"Shadow IT” refers to the IT systems, solutions, and services used by employees in an organization without the approval, knowledge, and support of the IT department. It is also referred to as “Stealth IT.” In its widely known usage, Shadow IT is a negative term and is mostly condemned by IT teams as these solutions are NOT in line with the organization's requirements for control, documentation, security, and compliance. Given that this increases the likelihood of unofficial and uncontrolled data flows, it makes it more difficult to comply with SOX, PCI DSS, FISMA, HIPAA, and many other regulatory compliance standards.

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The growth of shadow IT in recent years can be attributed to the increasing consumerization of technology, cloud computing services, and freeware services online that are easy to acquire and deploy without going through the corporate IT department.

  • Usage of Dropbox and other hosted services for storing and exchanging corporate information can be shadow IT.
  • Installation and usage of non-IT-approved software on company-provided devices is also shadow IT. Whether it is installing a photo editing tool, music player, or a pastime game, if your IT regulations are against them, they can also be shadow IT.
  • BYOD, not in accordance with the IT policy, can contribute to shadow IT as IT teams have no way of finding out and protecting corporate data stored on personal devices.
  • Even usage of USB drives or CDs to copy corporate data from corporate devices can be considered shadow IT, if the company’s IT policy has mandated against it.

 

CHALLENGES & ADVERSE IMPACT OF SHADOW IT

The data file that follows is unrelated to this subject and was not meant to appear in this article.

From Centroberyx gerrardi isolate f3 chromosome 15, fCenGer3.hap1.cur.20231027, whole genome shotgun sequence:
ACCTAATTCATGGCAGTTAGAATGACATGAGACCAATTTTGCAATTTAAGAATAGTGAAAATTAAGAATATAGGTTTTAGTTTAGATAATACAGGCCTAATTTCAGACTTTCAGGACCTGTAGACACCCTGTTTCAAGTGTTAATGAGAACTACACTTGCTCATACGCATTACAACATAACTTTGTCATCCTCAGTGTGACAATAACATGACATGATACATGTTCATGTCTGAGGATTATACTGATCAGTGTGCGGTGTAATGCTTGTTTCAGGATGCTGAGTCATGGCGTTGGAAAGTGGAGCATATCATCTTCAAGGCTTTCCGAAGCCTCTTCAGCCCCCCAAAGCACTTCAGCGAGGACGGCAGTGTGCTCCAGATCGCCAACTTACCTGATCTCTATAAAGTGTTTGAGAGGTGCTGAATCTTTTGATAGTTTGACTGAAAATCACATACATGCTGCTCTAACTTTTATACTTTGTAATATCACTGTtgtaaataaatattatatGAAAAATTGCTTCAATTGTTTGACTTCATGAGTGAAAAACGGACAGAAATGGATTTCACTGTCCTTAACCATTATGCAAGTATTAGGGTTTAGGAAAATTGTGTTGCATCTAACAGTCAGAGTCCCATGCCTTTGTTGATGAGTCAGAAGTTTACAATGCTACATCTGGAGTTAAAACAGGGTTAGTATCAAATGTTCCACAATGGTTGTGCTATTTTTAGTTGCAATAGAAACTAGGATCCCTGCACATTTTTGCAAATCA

The foremost challenge is upholding security and data integrity. We can risk exposure of sensitive data to sources outside the network firewall, and also risk letting malicious programs and malware into the network causing security breaches. Some companies take this very seriously and stipulate strict IT regulations which require IT administrator’s access to install new software on employee workstations. Some websites can also be blocked when on the corporate network if there are chances of employees exposing data thereat. These could be social media, hosted online services, personal email, etc.

 

There have been various instances of compliance violations and financial penalties for companies that have had their customer information hacked due to the presence of intrusive malware in an employee’s system, leading to massive data breaches. Should we even start talking about the data breaches on the cloud? It'll be an endless story.

 

Additionally, shadow IT sets the stage for asset management and software licensing issues. It becomes an onus on the IT department to constantly scan for non-IT-approved software and services being used by employees, and remove them according to policy.

 

SHOULD SHADOW IT ALWAYS REMAIN A TABOO?

This is a debatable question because there are instances where shadow IT can be useful to employees. If IT policies and new software procurement procedures are too bureaucratic and time-consuming and employees can get the job done quickly by resorting to use free tools available online, then—from a business perspective—why not? There are also arguments that, when implemented properly, shadow IT can spur innovation. Organizations can find faster and more productive means of doing work with newer and cheaper technologies.

 

What is your take on shadow IT? No doubt it comes with more bane than boon. How does your organization deal it?